Infant Feeding Practices and Analysis Of Factors Affecting Exclusive Breastfeeding

Wenny Artanty Nisman, Dea Aryas, Evi Ratnasari, Melinda Widya, Nevira Yonanta, Salma Rahmasari, Varianti Novia Annisa


The coverage rate of exclusive breastfeeding in Indonesia is still low despite its ability to affect a baby's health status and ability to survive. In 2017, only 35.73% of babies in Indonesia received exclusive breastfeeding for up to 6 months. This study aims to determine infant feeding practices and identify the factors that influence the practice of exclusive breastfeeding in Yogyakarta. This is a descriptive analysis study with a cross-sectional approach. The instruments that have been used in this study were the demographic data questionnaire, the Iowa Infant Feeding Attitude Scale (IIFAS) questionnaire, and the Breastfeeding Self Efficacy Scale-Short Form (BSES-SF) questionnaire. A total of 421 mothers were involved in this study and the research was conducted between June 2019 to April 2020 in Sleman Regency, Yogyakarta, Indonesia. Correlation data analysis was performed using chi-square and point biserial correlation and the multivariate analysis used logistic regression. Infant feeding practice was high with 82.4% of infants receiving exclusive breastfeeding. It was found that employment status, knowledge, mothers’ attitudes, and self-efficacy about breastfeeding have significant correlations with exclusive breastfeeding. Employment status, knowledge, mothers’ attitudes, and self-efficacy about breastfeeding are factors that can encourage exclusive breastfeeding.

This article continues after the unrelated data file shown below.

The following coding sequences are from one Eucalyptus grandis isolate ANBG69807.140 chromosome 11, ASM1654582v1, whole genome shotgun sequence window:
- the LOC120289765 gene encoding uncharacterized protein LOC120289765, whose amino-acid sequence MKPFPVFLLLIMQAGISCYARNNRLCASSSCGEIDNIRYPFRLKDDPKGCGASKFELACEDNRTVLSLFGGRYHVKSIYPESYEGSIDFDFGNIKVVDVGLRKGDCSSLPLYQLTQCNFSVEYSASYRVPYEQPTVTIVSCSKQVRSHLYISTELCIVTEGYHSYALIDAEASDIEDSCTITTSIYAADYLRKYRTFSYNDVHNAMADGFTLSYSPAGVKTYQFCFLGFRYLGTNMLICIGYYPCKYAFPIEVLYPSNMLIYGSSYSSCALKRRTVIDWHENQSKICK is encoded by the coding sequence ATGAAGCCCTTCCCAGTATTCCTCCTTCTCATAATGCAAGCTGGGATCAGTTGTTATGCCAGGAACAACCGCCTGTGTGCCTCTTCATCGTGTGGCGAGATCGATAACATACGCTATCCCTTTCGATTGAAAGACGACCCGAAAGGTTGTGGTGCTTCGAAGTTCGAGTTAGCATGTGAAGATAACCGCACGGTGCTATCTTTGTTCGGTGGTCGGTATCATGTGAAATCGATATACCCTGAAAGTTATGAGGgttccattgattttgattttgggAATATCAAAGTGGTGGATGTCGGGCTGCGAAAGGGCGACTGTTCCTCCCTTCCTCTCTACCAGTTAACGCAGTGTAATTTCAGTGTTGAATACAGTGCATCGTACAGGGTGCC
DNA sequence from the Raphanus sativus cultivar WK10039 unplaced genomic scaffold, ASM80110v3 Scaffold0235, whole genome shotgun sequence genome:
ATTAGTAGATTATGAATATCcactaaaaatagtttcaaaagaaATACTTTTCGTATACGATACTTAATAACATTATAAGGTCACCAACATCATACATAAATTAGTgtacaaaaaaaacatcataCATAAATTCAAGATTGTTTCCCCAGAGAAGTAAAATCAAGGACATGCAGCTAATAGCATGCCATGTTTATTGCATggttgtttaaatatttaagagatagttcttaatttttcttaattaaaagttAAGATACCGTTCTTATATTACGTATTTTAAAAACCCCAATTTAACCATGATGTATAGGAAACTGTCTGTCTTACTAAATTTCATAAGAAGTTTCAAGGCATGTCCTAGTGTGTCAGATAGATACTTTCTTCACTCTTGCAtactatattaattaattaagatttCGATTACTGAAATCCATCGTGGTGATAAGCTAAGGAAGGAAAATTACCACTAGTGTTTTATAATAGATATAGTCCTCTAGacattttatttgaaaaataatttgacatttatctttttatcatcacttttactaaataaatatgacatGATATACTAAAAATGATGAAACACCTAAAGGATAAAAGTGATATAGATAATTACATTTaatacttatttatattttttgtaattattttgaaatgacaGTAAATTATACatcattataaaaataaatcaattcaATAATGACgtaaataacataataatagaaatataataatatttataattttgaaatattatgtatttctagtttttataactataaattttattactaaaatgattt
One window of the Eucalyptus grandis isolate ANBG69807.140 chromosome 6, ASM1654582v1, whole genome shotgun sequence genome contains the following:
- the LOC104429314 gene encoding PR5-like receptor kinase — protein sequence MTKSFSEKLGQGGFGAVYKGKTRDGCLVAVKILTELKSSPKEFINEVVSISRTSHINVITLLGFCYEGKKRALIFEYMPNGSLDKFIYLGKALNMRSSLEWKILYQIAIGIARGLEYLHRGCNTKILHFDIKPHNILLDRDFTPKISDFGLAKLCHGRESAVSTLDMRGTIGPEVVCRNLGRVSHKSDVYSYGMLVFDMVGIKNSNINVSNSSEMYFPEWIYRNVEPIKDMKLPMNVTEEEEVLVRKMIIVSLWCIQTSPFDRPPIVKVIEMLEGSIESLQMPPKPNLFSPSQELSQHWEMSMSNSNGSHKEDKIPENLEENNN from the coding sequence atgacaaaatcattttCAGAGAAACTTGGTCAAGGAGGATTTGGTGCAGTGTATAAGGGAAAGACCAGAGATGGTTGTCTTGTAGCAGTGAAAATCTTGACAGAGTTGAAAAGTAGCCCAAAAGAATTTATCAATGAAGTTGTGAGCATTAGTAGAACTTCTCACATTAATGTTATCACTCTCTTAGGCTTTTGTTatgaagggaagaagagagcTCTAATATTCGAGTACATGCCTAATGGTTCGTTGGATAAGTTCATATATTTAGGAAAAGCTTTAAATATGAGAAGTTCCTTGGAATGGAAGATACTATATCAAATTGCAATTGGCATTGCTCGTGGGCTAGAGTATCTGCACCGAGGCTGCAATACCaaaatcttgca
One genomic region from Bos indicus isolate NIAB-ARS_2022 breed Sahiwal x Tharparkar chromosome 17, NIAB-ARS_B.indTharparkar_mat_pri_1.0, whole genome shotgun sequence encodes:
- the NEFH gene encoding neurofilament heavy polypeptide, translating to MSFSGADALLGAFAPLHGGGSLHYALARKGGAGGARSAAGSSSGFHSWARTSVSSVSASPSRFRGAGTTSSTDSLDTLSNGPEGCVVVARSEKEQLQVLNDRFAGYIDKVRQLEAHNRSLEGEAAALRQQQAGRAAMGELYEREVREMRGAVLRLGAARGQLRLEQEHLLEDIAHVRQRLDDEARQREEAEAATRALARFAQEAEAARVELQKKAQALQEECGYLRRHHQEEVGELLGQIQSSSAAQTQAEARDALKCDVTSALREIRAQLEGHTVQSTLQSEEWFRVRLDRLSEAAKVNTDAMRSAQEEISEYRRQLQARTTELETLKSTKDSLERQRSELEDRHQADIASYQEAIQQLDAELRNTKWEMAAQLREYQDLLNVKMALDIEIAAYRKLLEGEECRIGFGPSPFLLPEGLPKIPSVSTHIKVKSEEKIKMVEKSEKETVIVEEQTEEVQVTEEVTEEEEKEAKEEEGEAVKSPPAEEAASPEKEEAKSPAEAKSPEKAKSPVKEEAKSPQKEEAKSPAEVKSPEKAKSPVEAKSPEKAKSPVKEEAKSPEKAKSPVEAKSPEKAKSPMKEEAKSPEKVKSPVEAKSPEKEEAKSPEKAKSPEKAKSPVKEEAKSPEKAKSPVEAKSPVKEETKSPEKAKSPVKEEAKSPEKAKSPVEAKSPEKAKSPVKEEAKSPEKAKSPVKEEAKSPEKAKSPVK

Breastfeeding; breastfeeding attitudes; exclusive breastfeeding; infant feeding practices; self-efficacy of breastfeeding

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